Seven years after Colorado’s General Assembly passed the Regional Tourism Act (RTA), allowing the state to award sales-tax revenue to developers constructing large tourist attractions, the funding mechanism appears unlikely to be renewed.
In a recent feature story about the Stanley Hotel, Westword explored some of the hotel’s headaches as it works to secure state RTA money. Along with three other projects that won an RTA bid under the “Go Northern Colorado” application, the Stanley is unlikely to receive any money until next year.
The Go NoCO projects are hardly the only developments to have experienced problems. Nearly every project awarded money through the RTA program has been subject to delays, squabbles and uncertainty.
The most contentious project has been the Gaylord Rockies Hotel, a 1,500-room hotel and conference center in Aurora that has already been through three separate lawsuits, a switch in developers and bitter fights with hoteliers in metro Denver that accuse the Gaylord of receiving an unfair competitive advantage through its state financing. The Gaylord’s $81 million in RTA financing is even less than what Colorado Springs received — $120 million — for its "City for Champions" project, a mixed proposal that includes an Olympic Museum, an Air Force Academy visitors' center and additions to a sports center. That project has also fallen behind schedule, with organizers acknowledging that the Olympic Museum will not be completed in time for its anticipated February 2018 opening.
The other two projects awarded RTA money are the “Heritage of Heroes” proposal from Pueblo – a $14.8 million tax incentive to construct attractions around that city’s riverwalk – and the National Western Complex in Denver, which won the third and final round of applications (along with Go NoCo) in October 2015 for $121 million in funding from the state.
While these projects are – at least for now — moving forward, all of the RTA money has been awarded, and it is unlikely that the program will be extended or renewed. Given the large sums of tax revenue and the red tape involved in the projects’ financing, there have already been efforts to scale back the program: In 2012, Governor Hickenlooper vetoed its expansion, and in 2014, Hickenlooper signed a revision that kept the RTA’s final applicants from receiving more than 50 percent of their budget from the state.
Don Marostica, who headed the state’s Department of Economic Development and International Trade and was one of the RTA’s principal supporters on the House Republican side in 2009, says that the RTA made sense when it was introduced but doesn’t fit the economic conditions we see today.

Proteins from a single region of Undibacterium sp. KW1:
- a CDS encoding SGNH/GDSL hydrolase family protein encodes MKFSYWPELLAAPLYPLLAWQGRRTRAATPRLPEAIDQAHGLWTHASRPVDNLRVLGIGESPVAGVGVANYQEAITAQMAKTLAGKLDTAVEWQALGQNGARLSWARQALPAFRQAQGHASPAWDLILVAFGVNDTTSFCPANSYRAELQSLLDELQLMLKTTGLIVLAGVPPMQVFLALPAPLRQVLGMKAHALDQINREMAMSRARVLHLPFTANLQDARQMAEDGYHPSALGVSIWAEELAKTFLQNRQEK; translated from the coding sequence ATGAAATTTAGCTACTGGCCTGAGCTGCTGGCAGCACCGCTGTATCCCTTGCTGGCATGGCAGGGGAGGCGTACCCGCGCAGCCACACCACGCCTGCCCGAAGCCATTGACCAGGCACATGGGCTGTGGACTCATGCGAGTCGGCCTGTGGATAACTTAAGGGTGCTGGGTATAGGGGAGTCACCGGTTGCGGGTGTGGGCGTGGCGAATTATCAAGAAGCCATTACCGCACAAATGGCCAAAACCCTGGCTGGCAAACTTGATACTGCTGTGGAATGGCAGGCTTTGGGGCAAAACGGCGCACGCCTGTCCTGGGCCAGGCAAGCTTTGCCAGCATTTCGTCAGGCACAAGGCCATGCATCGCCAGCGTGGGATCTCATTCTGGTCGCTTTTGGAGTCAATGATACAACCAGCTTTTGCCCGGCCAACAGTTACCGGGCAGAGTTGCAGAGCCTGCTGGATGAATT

In 2009, the state was still dealing with the effects of recession, "so Colorado needed something to spark itself and [the RTA] looked like a great way to do that,” says Marostica. “We spent a lot of time trying to figure out how to bring new business to the state.”
Originally, this included discussions of using RTA money to finance a NASCAR track, Marostica says — "but some folks thought that was going to pull away from other attractions.... So everyone is trying to figure out ways to take care of their own businesses, and they don’t like competition."
This gets to a fundamental problem with the RTA: Municipalities and businesses in Colorado are inherently looking out for their own financial well-being, not the general economy of the state. That’s one reason that there’s been such outcry about the Gaylord Rockies Hotel. Because the development is far away from downtown Denver or Aurora’s shopping district, some (including Marostica) believe it will actually isolate tourists from those other attractions.
Yet Marostica also believes that the RTA won't be renewed for a more simple reason: The economy is doing better.
"Now times have changed and things are little bit better, and it's a lot of money when you start looking at these projects," Marostica says. In order to renew it, “I think you'd have to have really tough economic times like we had in 2008 and 2009, where the state is in dire need and the public was willing to say, 'We'll give up those taxes because we want jobs.'”
Jeff Kraft, with the state's Office of Economic Development and International Trade, confirms that the RTA will likely be sunsetted. "The RTA in general has not gotten a lot of support from the legislature or the governor's office to renew the program," he says. "At this point, I'm anticipating that the program will end with the existing projects."
At the same time, Kraft promises that the state will see those projects through. "There are great projects that have been approved, and we're going to do everything we can to support those projects coming to fruition."
Whether there will be even more delays or controversies with the approved projects, however, is anyone's guess.
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